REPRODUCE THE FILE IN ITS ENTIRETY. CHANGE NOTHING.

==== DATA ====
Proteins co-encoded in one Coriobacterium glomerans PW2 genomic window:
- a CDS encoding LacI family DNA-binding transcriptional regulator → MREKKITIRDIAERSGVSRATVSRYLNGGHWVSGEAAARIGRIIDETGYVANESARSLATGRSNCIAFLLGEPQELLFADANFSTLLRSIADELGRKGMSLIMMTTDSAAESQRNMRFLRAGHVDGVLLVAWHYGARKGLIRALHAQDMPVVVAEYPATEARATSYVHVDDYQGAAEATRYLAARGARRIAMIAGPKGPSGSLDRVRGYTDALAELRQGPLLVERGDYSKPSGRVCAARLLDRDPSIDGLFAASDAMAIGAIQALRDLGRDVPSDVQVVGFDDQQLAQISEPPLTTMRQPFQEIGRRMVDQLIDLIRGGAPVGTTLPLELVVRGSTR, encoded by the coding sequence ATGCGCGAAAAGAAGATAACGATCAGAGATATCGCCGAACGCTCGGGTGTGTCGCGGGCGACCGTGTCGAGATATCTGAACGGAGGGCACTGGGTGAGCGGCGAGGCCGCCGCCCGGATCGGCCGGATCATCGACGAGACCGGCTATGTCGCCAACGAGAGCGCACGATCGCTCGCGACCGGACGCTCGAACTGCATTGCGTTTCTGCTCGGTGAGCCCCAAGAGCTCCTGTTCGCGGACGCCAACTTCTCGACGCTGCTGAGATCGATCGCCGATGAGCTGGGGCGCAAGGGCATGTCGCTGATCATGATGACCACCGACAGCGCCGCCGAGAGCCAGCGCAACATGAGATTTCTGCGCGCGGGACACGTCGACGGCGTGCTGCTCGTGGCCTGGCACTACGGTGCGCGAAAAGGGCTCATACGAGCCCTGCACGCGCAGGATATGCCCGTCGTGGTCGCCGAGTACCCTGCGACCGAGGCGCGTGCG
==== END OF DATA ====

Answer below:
Proteins co-encoded in one Coriobacterium glomerans PW2 genomic window:
- a CDS encoding LacI family DNA-binding transcriptional regulator → MREKKITIRDIAERSGVSRATVSRYLNGGHWVSGEAAARIGRIIDETGYVANESARSLATGRSNCIAFLLGEPQELLFADANFSTLLRSIADELGRKGMSLIMMTTDSAAESQRNMRFLRAGHVDGVLLVAWHYGARKGLIRALHAQDMPVVVAEYPATEARATSYVHVDDYQGAAEATRYLAARGARRIAMIAGPKGPSGSLDRVRGYTDALAELRQGPLLVERGDYSKPSGRVCAARLLDRDPSIDGLFAASDAMAIGAIQALRDLGRDVPSDVQVVGFDDQQLAQISEPPLTTMRQPFQEIGRRMVDQLIDLIRGGAPVGTTLPLELVVRGSTR, encoded by the coding sequence ATGCGCGAAAAGAAGATAACGATCAGAGATATCGCCGAACGCTCGGGTGTGTCGCGGGCGACCGTGTCGAGATATCTGAACGGAGGGCACTGGGTGAGCGGCGAGGCCGCCGCCCGGATCGGCCGGATCATCGACGAGACCGGCTATGTCGCCAACGAGAGCGCACGATCGCTCGCGACCGGACGCTCGAACTGCATTGCGTTTCTGCTCGGTGAGCCCCAAGAGCTCCTGTTCGCGGACGCCAACTTCTCGACGCTGCTGAGATCGATCGCCGATGAGCTGGGGCGCAAGGGCATGTCGCTGATCATGATGACCACCGACAGCGCCGCCGAGAGCCAGCGCAACATGAGATTTCTGCGCGCGGGACACGTCGACGGCGTGCTGCTCGTGGCCTGGCACTACGGTGCGCGAAAAGGGCTCATACGAGCCCTGCACGCGCAGGATATGCCCGTCGTGGTCGCCGAGTACCCTGCGACCGAGGCGCGTGCG